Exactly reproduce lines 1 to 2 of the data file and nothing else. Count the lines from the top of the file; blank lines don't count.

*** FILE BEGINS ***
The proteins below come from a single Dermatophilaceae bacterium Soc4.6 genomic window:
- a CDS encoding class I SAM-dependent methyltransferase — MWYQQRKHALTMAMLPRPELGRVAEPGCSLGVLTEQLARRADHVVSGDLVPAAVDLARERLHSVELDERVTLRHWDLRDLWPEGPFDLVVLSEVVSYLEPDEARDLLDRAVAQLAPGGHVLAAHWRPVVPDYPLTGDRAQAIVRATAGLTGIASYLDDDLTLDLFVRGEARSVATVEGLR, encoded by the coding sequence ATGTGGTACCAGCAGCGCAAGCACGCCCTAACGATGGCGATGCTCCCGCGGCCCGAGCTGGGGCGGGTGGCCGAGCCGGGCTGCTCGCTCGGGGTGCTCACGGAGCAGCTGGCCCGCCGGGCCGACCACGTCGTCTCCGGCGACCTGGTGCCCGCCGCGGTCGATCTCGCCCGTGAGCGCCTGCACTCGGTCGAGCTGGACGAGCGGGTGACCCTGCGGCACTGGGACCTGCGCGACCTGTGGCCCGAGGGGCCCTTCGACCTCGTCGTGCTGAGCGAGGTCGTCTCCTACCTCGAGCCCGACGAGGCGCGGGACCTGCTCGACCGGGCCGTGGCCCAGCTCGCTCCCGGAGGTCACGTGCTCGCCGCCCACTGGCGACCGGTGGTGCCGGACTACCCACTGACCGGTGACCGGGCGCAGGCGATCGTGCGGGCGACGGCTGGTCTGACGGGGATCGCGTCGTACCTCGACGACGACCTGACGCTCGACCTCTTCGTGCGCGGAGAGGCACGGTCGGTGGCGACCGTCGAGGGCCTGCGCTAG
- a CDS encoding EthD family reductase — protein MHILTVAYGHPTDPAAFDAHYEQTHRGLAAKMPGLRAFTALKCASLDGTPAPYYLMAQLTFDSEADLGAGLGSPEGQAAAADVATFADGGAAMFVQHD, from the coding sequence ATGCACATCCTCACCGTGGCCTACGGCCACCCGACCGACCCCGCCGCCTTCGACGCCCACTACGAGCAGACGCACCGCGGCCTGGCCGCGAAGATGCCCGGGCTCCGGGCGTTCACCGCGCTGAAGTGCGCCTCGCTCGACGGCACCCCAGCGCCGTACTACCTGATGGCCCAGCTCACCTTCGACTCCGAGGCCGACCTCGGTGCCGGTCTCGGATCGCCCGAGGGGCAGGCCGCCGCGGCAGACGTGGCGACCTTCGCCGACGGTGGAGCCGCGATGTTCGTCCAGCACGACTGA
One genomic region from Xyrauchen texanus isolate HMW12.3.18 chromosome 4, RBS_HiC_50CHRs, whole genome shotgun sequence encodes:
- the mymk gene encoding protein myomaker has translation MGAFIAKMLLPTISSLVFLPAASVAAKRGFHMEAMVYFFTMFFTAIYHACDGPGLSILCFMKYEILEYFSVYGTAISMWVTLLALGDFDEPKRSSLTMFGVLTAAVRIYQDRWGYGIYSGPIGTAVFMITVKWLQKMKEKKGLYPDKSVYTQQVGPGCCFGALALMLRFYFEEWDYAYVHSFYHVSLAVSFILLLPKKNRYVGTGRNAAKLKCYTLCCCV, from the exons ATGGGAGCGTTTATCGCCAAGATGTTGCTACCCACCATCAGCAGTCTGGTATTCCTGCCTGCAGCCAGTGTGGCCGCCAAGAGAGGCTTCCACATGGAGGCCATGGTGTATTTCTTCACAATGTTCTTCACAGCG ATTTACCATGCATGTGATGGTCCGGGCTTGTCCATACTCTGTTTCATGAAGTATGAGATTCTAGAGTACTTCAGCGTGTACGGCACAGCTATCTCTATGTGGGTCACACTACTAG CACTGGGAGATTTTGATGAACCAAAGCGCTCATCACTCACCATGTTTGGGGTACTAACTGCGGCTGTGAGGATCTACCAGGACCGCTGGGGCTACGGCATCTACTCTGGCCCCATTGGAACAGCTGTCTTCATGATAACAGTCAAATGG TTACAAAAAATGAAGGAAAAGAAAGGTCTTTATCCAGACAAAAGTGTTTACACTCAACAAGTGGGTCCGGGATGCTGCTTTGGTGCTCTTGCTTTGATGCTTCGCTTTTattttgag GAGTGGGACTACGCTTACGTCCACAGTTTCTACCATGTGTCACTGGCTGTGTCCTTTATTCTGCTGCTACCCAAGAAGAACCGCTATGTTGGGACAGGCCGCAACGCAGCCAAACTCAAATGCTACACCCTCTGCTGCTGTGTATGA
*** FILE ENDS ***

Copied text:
The proteins below come from a single Dermatophilaceae bacterium Soc4.6 genomic window:
- a CDS encoding class I SAM-dependent methyltransferase — MWYQQRKHALTMAMLPRPELGRVAEPGCSLGVLTEQLARRADHVVSGDLVPAAVDLARERLHSVELDERVTLRHWDLRDLWPEGPFDLVVLSEVVSYLEPDEARDLLDRAVAQLAPGGHVLAAHWRPVVPDYPLTGDRAQAIVRATAGLTGIASYLDDDLTLDLFVRGEARSVATVEGLR, encoded by the coding sequence ATGTGGTACCAGCAGCGCAAGCACGCCCTAACGATGGCGATGCTCCCGCGGCCCGAGCTGGGGCGGGTGGCCGAGCCGGGCTGCTCGCTCGGGGTGCTCACGGAGCAGCTGGCCCGCCGGGCCGACCACGTCGTCTCCGGCGACCTGGTGCCCGCCGCGGTCGATCTCGCCCGTGAGCGCCTGCACTCGGTCGAGCTGGACGAGCGGGTGACCCTGCGGCACTGGGACCTGCGCGACCTGTGGCCCGAGGGGCCCTTCGACCTCGTCGTGCTGAGCGAGGTCGTCTCCTACCTCGAGCCCGACGAGGCGCGGGACCTGCTCGACCGGGCCGTGGCCCAGCTCGCTCCCGGAGGTCACGTGCTCGCCGCCCACTGGCGACCGGTGGTGCCGGACTACCCACTGACCGGTGACCGGGCGCAGGCGATCGTGCGGGCGACGGCTGGTCTGACGGGGATCGCGTCGTACCTCGACGACGACCTGACGCTCGACCTCTTCGTGCGCGGAGAGGCACGGTCGGTGGCGACCGTCGAGGGCCTGCGCTAG